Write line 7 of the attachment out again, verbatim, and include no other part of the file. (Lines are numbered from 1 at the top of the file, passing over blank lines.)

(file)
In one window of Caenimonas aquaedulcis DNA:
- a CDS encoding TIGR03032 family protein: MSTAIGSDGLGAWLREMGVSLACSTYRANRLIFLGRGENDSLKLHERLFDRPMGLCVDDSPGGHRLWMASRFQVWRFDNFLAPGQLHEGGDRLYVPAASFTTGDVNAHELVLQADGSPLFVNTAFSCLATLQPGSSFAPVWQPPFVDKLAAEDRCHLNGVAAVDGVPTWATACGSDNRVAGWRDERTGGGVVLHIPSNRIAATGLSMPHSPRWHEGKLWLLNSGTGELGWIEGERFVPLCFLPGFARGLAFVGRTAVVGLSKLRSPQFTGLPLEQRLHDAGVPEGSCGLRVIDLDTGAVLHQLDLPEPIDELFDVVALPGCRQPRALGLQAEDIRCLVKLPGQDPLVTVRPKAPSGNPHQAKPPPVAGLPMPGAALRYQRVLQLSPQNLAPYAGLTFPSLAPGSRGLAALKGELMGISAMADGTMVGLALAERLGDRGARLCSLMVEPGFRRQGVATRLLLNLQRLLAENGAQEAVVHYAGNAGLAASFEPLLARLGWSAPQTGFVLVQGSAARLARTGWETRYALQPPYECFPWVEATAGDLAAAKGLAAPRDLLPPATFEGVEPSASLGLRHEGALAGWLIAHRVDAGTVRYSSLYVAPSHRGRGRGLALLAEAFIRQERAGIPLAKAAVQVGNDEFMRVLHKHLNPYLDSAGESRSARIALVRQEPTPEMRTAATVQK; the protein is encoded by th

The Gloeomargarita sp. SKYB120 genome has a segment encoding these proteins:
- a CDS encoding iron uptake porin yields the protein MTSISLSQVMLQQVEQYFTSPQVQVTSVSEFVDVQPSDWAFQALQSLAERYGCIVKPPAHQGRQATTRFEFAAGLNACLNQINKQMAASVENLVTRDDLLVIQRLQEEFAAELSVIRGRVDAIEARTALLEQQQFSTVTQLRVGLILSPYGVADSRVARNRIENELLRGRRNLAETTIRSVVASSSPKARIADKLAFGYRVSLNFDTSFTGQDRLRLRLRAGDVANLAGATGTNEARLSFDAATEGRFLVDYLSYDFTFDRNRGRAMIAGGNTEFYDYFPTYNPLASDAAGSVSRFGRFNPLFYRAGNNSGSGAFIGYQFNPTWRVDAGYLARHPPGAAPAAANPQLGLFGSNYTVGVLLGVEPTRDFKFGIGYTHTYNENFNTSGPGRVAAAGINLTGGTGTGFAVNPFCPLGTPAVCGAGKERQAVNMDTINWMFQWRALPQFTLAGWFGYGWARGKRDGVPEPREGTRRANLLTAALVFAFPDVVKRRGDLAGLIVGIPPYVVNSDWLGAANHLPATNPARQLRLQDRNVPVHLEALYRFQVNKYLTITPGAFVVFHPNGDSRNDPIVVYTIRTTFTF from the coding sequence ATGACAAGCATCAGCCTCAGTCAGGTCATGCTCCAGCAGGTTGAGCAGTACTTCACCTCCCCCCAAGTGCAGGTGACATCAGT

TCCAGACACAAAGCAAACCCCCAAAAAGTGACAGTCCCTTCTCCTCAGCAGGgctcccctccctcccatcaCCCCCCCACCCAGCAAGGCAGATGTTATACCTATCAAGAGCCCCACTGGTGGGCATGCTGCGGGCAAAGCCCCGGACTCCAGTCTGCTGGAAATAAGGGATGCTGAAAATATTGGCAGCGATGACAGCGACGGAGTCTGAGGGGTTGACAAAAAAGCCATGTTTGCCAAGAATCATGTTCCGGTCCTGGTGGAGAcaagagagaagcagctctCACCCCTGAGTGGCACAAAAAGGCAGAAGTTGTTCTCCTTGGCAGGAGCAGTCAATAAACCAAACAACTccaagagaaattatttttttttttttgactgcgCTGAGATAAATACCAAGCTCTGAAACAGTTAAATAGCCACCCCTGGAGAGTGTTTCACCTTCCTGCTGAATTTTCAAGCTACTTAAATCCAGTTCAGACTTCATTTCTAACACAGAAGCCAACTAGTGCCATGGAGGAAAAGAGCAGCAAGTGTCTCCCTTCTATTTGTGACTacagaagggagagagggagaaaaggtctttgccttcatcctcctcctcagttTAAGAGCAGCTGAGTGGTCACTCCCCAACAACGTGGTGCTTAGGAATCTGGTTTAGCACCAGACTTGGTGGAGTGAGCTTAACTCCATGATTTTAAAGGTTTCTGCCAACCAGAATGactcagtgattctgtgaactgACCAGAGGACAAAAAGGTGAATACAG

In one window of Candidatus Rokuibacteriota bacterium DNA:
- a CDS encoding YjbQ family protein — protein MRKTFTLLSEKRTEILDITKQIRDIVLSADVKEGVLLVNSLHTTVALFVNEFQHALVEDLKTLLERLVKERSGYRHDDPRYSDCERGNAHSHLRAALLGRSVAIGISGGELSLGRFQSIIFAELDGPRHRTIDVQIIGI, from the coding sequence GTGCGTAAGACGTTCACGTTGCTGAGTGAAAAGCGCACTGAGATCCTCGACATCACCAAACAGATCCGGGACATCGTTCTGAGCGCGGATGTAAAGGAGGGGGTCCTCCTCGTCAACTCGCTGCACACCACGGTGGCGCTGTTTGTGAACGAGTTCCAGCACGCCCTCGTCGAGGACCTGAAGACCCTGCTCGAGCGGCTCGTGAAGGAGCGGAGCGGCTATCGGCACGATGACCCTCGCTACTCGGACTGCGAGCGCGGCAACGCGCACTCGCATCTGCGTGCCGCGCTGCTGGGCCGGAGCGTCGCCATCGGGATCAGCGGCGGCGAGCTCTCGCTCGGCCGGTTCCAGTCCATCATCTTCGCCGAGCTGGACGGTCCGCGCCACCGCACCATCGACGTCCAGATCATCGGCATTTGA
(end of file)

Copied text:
- a CDS encoding YjbQ family protein — protein MRKTFTLLSEKRTEILDITKQIRDIVLSADVKEGVLLVNSLHTTVALFVNEFQHALVEDLKTLLERLVKERSGYRHDDPRYSDCERGNAHSHLRAALLGRSVAIGISGGELSLGRFQSIIFAELDGPRHRTIDVQIIGI, from the coding sequence GTGCGTAAGACGTTCACGTTGCTGAGTGAAAAGCGCACTGAGATCCTCGACATCACCAAACAGATCCGGGACATCGTTCTGAGCGCGGATGTAAAGGAGGGGGTCCTCCTCGTCAACTCGCTGCACACCACGGTGGCGCTGTTTGTGAACGAGTTCCAGCACGCCCTCGTCGAGGACCTGAAGACCCTGCTCGAGCGGCTCGTGAAGGAGCGGAGCGGCTATCGGCACGATGACCCTCGCTACTCGGACTGCGAGCGCGGCAACGCGCACTCGCATCTGCGTGCCGCGCTGCTGGGCCGGAGCGTCGCCATCGGGATCAGCGGCGGCGAGCTCTCGCTCGGCCGGTTCCAGTCCATCATCTTCGCCGAGCTGGACGGTCCGCGCCACCGCACCATCGACGTCCAGATCATCGGCATTTGA